The Kelly criterion formula could prove valuable for long-term sports betting profit. To achieve success, you must find a consistent edge over the bookmaker, which means understanding as much as possible about finding value via an event’s true odds.
However, winning also relies on proper staking. You will only earn a steady profit if you consistently bet an accurate amount on events. Kelly criterion is a method of calculating the right amount of money to wager on any given event. This article explains Kelly criterion for sports betting by outlining how it works on real wagers. It also investigates the pros and cons of this method and provides advice on how to utilize it.
Developed by John Larry Kelly Jr. in 1956, the Kelly criterion can determine how much a person should invest in a given asset to provide optimal growth over time. Today, the most popular use of the Kelly criterion is in sports betting. Gamblers use it to decide what percentage of their bankroll to bet on a wager with a positive expected value.
The two main elements of the Kelly criterion formula in gambling are:
You are only supposed to make a bet when you have an ‘edge’ over the bookie. This means that by your calculations, the probability of an event happening is greater than the implied probability per the bookmaker’s odds.
Therefore, to get the most out of the Kelly criterion in sports betting, you need to know the expected value of your potential wager.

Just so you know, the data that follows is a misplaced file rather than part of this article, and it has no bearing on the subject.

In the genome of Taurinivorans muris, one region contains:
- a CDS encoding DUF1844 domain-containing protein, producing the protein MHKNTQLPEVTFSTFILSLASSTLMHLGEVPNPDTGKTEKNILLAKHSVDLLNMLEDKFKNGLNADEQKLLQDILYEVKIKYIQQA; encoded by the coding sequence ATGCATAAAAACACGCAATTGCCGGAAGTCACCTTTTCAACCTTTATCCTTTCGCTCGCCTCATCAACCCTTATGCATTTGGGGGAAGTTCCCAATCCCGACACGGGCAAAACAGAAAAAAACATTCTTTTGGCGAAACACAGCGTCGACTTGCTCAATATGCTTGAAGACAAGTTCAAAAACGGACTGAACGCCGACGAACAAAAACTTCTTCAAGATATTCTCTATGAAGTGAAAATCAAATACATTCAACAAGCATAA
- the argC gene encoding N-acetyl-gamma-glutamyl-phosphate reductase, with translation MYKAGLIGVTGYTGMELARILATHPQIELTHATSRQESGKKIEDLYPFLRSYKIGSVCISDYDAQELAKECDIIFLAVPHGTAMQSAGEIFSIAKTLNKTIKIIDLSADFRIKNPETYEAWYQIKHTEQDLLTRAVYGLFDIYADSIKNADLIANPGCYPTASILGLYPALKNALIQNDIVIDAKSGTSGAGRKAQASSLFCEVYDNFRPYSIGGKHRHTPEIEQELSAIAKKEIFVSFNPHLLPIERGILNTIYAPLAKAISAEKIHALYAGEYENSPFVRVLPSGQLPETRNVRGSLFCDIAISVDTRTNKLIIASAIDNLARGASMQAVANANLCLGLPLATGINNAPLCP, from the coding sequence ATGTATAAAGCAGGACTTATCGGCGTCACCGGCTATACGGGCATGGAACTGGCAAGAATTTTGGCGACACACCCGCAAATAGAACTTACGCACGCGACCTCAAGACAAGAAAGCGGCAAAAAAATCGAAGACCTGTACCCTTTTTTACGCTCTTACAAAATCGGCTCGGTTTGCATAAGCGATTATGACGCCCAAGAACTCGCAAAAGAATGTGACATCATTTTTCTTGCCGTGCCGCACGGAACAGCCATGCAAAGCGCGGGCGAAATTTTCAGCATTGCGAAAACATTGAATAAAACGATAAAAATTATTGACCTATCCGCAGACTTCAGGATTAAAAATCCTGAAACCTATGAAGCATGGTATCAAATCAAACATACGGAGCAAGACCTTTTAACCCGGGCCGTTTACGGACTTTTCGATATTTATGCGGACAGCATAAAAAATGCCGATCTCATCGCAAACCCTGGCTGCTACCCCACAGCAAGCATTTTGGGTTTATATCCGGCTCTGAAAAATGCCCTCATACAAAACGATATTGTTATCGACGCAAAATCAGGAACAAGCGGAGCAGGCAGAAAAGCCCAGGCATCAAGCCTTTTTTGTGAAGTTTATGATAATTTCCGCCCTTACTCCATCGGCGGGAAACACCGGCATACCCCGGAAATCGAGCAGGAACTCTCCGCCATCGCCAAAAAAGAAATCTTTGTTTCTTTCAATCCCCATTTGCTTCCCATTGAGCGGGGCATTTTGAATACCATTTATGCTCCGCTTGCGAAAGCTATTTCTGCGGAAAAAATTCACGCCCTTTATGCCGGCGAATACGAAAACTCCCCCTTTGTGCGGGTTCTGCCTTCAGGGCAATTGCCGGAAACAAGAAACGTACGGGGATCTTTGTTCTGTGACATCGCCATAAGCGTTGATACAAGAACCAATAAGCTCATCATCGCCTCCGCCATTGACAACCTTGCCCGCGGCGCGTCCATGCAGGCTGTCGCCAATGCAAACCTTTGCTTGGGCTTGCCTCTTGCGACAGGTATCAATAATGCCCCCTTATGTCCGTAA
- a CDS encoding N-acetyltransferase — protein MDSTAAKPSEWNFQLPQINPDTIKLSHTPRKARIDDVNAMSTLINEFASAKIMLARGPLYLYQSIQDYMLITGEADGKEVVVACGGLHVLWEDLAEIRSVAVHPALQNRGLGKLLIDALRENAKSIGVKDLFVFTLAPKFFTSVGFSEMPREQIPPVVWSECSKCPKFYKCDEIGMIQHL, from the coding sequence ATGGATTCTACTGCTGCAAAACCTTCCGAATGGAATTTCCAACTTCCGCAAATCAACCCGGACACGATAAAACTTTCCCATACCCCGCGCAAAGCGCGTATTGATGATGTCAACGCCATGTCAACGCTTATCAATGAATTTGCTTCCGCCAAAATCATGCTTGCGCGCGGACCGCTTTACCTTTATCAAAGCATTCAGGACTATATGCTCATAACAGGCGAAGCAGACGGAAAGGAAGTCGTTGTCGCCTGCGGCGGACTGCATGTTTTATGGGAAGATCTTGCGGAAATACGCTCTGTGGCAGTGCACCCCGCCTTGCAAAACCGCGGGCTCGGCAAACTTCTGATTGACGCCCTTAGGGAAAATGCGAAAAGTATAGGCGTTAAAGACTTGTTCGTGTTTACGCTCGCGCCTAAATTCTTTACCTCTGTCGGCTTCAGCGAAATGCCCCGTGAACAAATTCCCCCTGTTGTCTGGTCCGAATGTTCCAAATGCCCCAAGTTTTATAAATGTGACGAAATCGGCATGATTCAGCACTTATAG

A wager’s Expected Value (EV) shows how much you’re likely to win or lose each time. Here is a simple EV formula:
(Winning probability) x (Amount earned per wager) – (Losing probability) x (Amount lost per wager)
Barring a mistake by the bookmaker, the EV of a bet will always be negative, as they have an edge. However, you can generate a positive EV if you find that an event is more likely to happen than the bookmaker anticipates. Doing so will likely involve using software or creating an odds tissue.
Suppose a match between Everton and Manchester City has the following odds:
The above corresponds to the following implied probabilities:
If you want to bet $10 on Everton, the implied probability of the Toffees winning is 0.143 (14.3%), with a potential profit of $60. The probability of losing is 0.211 + 0.752 = 0.963. Let’s see what the EV of this wager is:
(0.143 x 60) – (0.963 x 10)
8.58 – 9.63 = -1.05
Therefore, your EV is -$1.05 for every $10 staked, a poor return. However, things look very different if your software or system determines that Everton’s real probability of winning is 20% or 0.2.
(0.2 x 60) – (0.963 x 10)
12 – 9.63 = 2.37
Suddenly, you have a robust EV of $2.37 for every $10, a significant edge, and a perfect candidate for the Kelly criterion formula.
If the above seems long-winded, you can make things much easier. You know the bookmaker’s odds on Everton are 7.00, which means they have a 14.3% chance of winning.
If your system shows that the Toffees have a better than 14.3% likelihood of victory, you have a potential edge.
The Kelly criterion formula may look complicated, but it is more straightforward than you realize:
f = (bp – q)
Below are three examples of how to use Kelly criterion in sports betting.
Let’s use our Everton versus Manchester City game as our first Kelly criterion example. You want to bet on the Toffees at odds of 7.00 because you believe they are overpriced and represent a value bet. Furthermore, your system suggests Everton has a 20% chance of winning.
Here’s what the formula looks like:
( (6*0.2) – 0.8) / 6 = 0.066
Multiply that figure by 100, and you’ll find that the Kelly criterion formula suggests risking 6.67% of your bankroll on the above wager.